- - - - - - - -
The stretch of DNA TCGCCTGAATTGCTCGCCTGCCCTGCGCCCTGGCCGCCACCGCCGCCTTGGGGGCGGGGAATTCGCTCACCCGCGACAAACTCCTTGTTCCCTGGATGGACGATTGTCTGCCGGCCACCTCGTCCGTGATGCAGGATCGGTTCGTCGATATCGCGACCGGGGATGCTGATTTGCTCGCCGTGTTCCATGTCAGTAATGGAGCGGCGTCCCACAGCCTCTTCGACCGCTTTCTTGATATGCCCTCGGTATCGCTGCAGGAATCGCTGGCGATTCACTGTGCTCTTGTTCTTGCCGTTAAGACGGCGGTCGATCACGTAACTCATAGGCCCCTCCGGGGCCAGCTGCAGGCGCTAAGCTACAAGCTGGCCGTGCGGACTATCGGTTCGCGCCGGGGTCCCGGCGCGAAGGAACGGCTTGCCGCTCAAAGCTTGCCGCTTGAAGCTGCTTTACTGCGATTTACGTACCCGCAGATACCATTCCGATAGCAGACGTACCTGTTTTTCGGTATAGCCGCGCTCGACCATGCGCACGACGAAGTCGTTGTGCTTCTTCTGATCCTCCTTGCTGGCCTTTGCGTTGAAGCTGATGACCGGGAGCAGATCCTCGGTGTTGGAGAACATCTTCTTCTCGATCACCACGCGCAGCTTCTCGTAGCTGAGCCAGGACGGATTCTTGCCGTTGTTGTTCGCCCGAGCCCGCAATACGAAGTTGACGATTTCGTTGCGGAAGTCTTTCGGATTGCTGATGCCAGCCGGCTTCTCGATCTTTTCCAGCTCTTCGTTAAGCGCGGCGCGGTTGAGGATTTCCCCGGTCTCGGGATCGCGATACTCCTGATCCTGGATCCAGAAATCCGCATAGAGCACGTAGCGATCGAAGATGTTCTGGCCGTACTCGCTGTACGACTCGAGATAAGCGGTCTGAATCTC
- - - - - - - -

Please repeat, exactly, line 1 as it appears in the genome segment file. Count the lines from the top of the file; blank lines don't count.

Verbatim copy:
The stretch of DNA TCGCCTGAATTGCTCGCCTGCCCTGCGCCCTGGCCGCCACCGCCGCCTTGGGGGCGGGGAATTCGCTCACCCGCGACAAACTCCTTGTTCCCTGGATGGACGATTGTCTGCCGGCCACCTCGTCCGTGATGCAGGATCGGTTCGTCGATATCGCGACCGGGGATGCTGATTTGCTCGCCGTGTTCCATGTCAGTAATGGAGCGGCGTCCCACAGCCTCTTCGACCGCTTTCTTGATATGCCCTCGGTATCGCTGCAGGAATCGCTGGCGATTCACTGTGCTCTTGTTCTTGCCGTTAAGACGGCGGTCGATCACGTAACTCATAGGCCCCTCCGGGGCCAGCTGCAGGCGCTAAGCTACAAGCTGGCCGTGCGGACTATCGGTTCGCGCCGGGGTCCCGGCGCGAAGGAACGGCTTGCCGCTCAAAGCTTGCCGCTTGAAGCTGCTTTACTGCGATTTACGTACCCGCAGATACCATTCCGATAGCAGACGTACCTGTTTTTCGGTATAGCCGCGCTCGACCATGCGCACGACGAAGTCGTTGTGCTTCTTCTGATCCTCCTTGCTGGCCTTTGCGTTGAAGCTGATGACCGGGAGCAGATCCTCGGTGTTGGAGAACATCTTCTTCTCGATCACCACGCGCAGCTTCTCGTAGCTGAGCCAGGACGGATTCTTGCCGTTGTTGTTCGCCCGAGCCCGCAATACGAAGTTGACGATTTCGTTGCGGAAGTCTTTCGGATTGCTGATGCCAGCCGGCTTCTCGATCTTTTCCAGCTCTTCGTTAAGCGCGGCGCGGTTGAGGATTTCCCCGGTCTCGGGATCGCGATACTCCTGATCCTGGATCCAGAAATCCGCATAGAGCACGTAGCGATCGAAGATGTTCTGGCCGTACTCGCTGTACGACTCGAGATAAGCGGTCTGAATCTC